November 6, 2013
This responds to your inquiry (13-76) asking whether you may include your status as a town justice in your law firm’s advertisements or in the biography you provide when you speak to, or participate in bar association meetings or other groups not related to the practice of law.
A judge must always avoid even the appearance of impropriety (see 22 NYCRR 100.2) and act to promote public confidence in the judiciary’s integrity and impartiality (see 22 NYCRR 100.2[A]). Also, a judge may not use the prestige of judicial office to advance his/her own private interests or the private interests of another (see 22 NYCRR 100.2[C]).
A part-time judge who practices law is prohibited from using his/her judicial title in advertisements for the judge’s private law practice as to do so lends the prestige of judicial office to advance the private interests of the law firm (see Opinion 10-25). However, subject to certain restrictions, a part-time judge who practices law may permit his/her law firm to include the judge’s judicial title in a firm biography that is published on the internet (see Joint Opinion 09-59/09-86). The Committee advised that,
merely listing a part-time judge’s judicial title in his/her online biography on the law firm’s website is permissible, as long as the judge is careful to avoid the appearance that the judge’s judicial position is being used to promote either the law firm or the judge’s own legal services. A judge should not describe his/her judicial duties or significant cases over which he/she has presided. Rather, a judge should use a simple, direct statement similar to what would appear in a resume or in Martindale-Hubbell (see Opinions 05-18; 99-105[Vol. XVIII]). In addition, the information about a lawyer/judge that appears on a law firm’s website must not imply that a judge is pre-disposed to decide a certain class of cases in a particular way (see 22 NYCRR 100.2[A]; 100.3[B]) and must not otherwise detract from the dignity of judicial office (see 22 NYCRR 100.4[A]). Finally, the lawyer/judge must ensure that the information about him/her that is posted on a law firm’s website also complies with the applicable provisions of the Rules of Professional Conduct (see e.g. 22 NYCRR 1200.50 - 1200.54 [Rules 7.1-7.5]).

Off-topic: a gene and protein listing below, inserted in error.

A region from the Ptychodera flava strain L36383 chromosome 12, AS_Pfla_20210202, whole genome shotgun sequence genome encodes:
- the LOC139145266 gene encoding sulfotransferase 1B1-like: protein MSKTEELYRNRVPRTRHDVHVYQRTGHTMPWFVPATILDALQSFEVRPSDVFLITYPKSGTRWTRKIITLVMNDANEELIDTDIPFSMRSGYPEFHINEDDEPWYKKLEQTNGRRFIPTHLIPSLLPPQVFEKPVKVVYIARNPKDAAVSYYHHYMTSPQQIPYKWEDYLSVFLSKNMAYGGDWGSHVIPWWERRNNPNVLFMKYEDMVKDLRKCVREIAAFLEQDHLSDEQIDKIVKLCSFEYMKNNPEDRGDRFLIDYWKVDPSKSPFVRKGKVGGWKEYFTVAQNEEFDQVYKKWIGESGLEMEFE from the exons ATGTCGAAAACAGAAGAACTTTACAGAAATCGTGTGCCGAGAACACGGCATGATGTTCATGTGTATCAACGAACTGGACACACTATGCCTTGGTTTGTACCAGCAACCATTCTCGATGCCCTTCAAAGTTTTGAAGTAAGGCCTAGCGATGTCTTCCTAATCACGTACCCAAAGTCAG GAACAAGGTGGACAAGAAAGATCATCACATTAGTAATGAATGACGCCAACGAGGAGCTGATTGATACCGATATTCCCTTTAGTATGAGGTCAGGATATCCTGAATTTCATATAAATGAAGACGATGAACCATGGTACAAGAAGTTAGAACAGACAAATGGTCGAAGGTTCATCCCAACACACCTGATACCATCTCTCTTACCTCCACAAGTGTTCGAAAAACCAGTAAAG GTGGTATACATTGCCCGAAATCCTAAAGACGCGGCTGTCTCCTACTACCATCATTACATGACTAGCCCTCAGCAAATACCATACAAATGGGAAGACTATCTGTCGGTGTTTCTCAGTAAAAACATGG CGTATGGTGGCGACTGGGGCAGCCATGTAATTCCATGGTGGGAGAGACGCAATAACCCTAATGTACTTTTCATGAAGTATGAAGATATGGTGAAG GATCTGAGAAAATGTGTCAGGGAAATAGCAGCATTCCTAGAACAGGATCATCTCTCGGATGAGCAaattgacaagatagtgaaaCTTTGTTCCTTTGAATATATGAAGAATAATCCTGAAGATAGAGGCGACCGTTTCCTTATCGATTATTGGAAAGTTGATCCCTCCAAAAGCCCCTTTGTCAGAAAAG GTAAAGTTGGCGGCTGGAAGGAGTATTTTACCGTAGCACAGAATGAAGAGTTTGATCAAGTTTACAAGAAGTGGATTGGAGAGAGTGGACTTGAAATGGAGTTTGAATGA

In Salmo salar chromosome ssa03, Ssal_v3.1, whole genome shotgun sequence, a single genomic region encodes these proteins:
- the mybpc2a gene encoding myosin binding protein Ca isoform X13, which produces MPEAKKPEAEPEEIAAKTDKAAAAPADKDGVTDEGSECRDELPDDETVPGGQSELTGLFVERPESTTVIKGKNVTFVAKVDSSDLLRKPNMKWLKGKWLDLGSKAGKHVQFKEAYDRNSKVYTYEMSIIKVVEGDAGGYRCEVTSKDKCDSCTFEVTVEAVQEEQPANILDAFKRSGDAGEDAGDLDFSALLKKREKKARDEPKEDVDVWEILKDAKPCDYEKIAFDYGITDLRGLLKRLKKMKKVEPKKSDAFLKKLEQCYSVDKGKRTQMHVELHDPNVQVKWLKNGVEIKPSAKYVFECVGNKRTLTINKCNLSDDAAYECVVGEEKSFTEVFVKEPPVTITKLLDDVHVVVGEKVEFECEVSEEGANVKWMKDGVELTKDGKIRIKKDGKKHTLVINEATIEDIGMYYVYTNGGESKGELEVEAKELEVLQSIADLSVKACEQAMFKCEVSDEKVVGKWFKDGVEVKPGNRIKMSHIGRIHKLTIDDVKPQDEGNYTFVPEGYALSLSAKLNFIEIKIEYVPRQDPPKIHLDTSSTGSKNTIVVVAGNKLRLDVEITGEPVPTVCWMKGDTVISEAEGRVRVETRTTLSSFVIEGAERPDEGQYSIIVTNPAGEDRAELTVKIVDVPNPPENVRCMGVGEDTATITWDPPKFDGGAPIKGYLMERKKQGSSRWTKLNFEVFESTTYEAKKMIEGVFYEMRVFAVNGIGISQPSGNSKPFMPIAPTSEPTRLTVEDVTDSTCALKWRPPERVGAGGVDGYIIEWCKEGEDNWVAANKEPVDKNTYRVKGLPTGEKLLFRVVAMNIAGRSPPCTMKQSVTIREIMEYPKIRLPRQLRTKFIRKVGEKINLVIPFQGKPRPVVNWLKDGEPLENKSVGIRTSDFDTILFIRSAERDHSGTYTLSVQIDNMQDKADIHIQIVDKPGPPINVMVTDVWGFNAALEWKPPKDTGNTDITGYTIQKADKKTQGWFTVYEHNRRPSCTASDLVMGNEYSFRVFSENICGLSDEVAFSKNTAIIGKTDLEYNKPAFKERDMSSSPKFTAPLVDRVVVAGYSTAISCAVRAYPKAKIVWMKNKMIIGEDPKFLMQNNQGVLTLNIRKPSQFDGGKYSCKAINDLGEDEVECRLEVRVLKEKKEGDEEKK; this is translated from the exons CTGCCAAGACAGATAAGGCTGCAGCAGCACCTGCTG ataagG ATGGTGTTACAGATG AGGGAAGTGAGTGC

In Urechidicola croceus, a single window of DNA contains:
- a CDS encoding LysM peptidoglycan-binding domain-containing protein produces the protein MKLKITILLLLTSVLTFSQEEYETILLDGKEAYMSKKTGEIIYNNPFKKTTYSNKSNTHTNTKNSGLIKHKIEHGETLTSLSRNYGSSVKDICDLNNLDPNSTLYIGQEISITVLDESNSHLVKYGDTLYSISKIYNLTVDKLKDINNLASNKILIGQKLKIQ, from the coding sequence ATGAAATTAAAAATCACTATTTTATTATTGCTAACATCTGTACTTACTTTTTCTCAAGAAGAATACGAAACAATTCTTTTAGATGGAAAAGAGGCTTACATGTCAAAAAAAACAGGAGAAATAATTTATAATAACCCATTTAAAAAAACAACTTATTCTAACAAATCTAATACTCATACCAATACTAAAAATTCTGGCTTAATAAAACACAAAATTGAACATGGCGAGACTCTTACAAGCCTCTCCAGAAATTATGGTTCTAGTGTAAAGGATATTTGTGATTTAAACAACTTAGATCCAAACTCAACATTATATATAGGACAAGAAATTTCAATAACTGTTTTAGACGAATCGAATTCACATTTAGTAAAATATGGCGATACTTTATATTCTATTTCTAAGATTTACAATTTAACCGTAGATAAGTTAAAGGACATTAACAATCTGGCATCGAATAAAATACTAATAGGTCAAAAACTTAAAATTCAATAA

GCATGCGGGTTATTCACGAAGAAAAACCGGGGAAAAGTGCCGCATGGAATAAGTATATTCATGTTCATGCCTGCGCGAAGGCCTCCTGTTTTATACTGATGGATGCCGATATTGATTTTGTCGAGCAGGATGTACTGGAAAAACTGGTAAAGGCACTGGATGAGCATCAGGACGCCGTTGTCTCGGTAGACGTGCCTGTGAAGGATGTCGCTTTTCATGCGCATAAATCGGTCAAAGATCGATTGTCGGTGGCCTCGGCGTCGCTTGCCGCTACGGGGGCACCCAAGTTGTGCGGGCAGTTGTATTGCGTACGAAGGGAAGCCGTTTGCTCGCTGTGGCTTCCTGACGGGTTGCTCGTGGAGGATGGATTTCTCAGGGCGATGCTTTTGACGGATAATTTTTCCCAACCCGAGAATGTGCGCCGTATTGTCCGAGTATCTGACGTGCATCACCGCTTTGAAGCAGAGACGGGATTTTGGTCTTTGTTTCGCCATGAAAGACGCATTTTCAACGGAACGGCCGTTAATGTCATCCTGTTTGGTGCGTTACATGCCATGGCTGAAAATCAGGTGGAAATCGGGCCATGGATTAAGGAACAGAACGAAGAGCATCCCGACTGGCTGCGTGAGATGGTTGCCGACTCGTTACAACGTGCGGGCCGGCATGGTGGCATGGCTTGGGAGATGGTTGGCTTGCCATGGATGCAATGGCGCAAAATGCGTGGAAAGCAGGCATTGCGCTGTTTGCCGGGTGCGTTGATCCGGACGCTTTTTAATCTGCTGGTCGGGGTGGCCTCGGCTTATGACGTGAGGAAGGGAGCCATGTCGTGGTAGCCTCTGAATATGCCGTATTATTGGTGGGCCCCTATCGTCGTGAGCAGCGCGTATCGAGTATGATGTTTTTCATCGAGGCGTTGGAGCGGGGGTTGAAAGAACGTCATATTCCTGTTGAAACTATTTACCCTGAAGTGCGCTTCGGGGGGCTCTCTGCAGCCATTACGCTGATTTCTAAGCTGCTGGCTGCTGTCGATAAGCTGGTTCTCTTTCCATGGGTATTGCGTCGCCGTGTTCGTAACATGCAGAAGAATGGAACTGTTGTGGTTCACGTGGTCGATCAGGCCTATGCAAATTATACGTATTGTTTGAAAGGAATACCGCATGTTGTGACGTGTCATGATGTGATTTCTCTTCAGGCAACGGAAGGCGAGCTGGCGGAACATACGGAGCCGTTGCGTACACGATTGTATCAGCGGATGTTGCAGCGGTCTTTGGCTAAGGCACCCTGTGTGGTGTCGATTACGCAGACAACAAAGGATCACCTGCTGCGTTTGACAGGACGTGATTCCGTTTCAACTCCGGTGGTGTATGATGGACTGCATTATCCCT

A judge is not prohibited from using his/her judicial title when engaging in extra-judicial activities as long as the judge does not exploit his/her judicial position in the process (see Opinions 12-135 [judicial title may appear in information booklet about religious outreach trip]; 11-04 [judge may identify him/herself as such during book signing]; 00-31[judge’s name and title may be included in video]; 93-123 [Vol. XI] [judge’s title may be included in course announcement)]. Therefore, although you may not include your judicial status in your law firm advertisements, you may include your judicial status in (1) your law firm biography that is published on the internet, and (2) the biography you provide when you speak to, or participate in bar association meetings or other groups not related to the practice of law, as long as you do not exploit your judicial status in the process.
I have enclosed a copy of Opinions 12-135, 11-04, 10-25, 00-31 and 93-123 [Vol. XI], and Joint Opinion 09-59/09-86 for your convenience.
Very truly yours,
George D. Marlow, Assoc. Justice
Appellate Division, First Dept. (Ret.)